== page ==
Is Suicide Genetic?

three people and a dna strand

Verywell / Alex Dos Diaz

Research indicates that there might be a genetic component to suicide. However, researchers are unsure of how much genetics affect suicidal behavior.

This article examines the latest scientific developments on how genetics affects suicidal behavior. 

Suicide Statistics

Suicide is a prevalent global condition. Each year, approximately 1.5 million people across the world commit suicide. Some studies estimate that 1.4% of all deaths are caused by suicide. Even with decades of research, scientists might never really understand suicidal behavior and its causes.

If you’ve been experiencing suicidal thoughts, it may help to know that you are not alone. It’s not uncommon to experience suicidal thoughts when living in high-stress situations or with mental conditions like depression.

In 2017, suicide was the second leading cause of death in people between the ages of 10 and 34 and the third leading cause of death in people between the ages of 35 and 44. Some research shows that around 90% of people who act on suicidal behavior may have some form of mental disorder during the time they committed suicide.

Suicide Risk: Is There a Genetic Component?

While it's not completely certain that genetics plays a role in suicide, some scientific evidence does support that there might be a link.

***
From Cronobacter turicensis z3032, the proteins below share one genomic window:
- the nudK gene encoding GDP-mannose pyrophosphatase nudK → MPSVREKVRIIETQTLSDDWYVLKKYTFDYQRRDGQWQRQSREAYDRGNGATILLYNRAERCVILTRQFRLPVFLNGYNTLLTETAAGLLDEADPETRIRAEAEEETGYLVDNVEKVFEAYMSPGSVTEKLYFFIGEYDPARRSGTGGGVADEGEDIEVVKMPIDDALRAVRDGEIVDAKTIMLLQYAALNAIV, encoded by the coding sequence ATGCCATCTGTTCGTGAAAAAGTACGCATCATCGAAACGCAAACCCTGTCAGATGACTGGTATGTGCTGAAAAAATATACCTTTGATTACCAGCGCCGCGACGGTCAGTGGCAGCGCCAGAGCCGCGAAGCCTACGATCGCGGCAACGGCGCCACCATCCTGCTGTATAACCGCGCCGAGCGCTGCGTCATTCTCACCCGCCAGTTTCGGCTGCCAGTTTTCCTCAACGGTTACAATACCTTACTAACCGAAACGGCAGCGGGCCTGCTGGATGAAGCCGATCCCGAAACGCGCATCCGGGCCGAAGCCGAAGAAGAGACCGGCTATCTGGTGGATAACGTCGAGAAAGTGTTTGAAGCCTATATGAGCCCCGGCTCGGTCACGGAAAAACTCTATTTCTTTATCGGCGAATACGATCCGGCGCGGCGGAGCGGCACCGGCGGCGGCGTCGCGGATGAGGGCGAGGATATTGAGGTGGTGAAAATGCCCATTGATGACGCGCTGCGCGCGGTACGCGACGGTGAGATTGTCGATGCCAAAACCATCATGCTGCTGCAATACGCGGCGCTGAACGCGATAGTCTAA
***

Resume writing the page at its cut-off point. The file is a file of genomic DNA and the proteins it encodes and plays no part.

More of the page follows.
Genetics May Increase Your Suicide Risk

Mental health conditions such as depression, anxiety disorder, alcohol use disorder, and PTSD (among many others disorders) has been linked to increased suicide risk. A family history of conditions like those could increase your risk of developing suicidal behavior.

It’s essential to remember that having a family history of these conditions doesn’t automatically mean that you that will show signs of suicidal behavior. It only means you are at higher risk than the average person.

If Your Loved One Dies By Suicide, Your Risk May Increase

For people with a family history of suicide, living through the pain of losing someone to suicide can lead to depression and further increase your risk of suicide. Additionally, the layer of stigma and shame attached to suicide can lead to further emotional pain.

Children of Parents With Bipolar Disorder May Experience Suicidal Ideation

A 2011-study examined the risk of suicide in children of parents with bipolar disorder (the parents exhibited suicidal behavior or thoughts), and researchers found that those children had at least a 33% increase in suicidal ideation if those children had also been exposed to some kind of hardship or trauma. 

Twins and Suicide

There have also been numerous twin studies carried out to confirm the link between suicide and genetics. In a 2006 study on the rates of suicidal thoughts and behaviors amongst teenagers who are twins in the United States, researchers found a higher rate of suicide occurrence amongst identical twins as compared to non-identical twins. 

Other Risk Factors

Below are additional factors that increase suicide risk.

Environmental Factors Can Contribute to Suicide

Environmental factors can lead to an increased risk of suicide. Environmental factors may include:

  • Financial hardship
  • Relationship issues
  • Access to materials or weapons that are deadly
  • Lack of access to mental healthcare

Please note that these are not the only environmental factors that increase suicide risk.

Medications May Affect Suicide Risk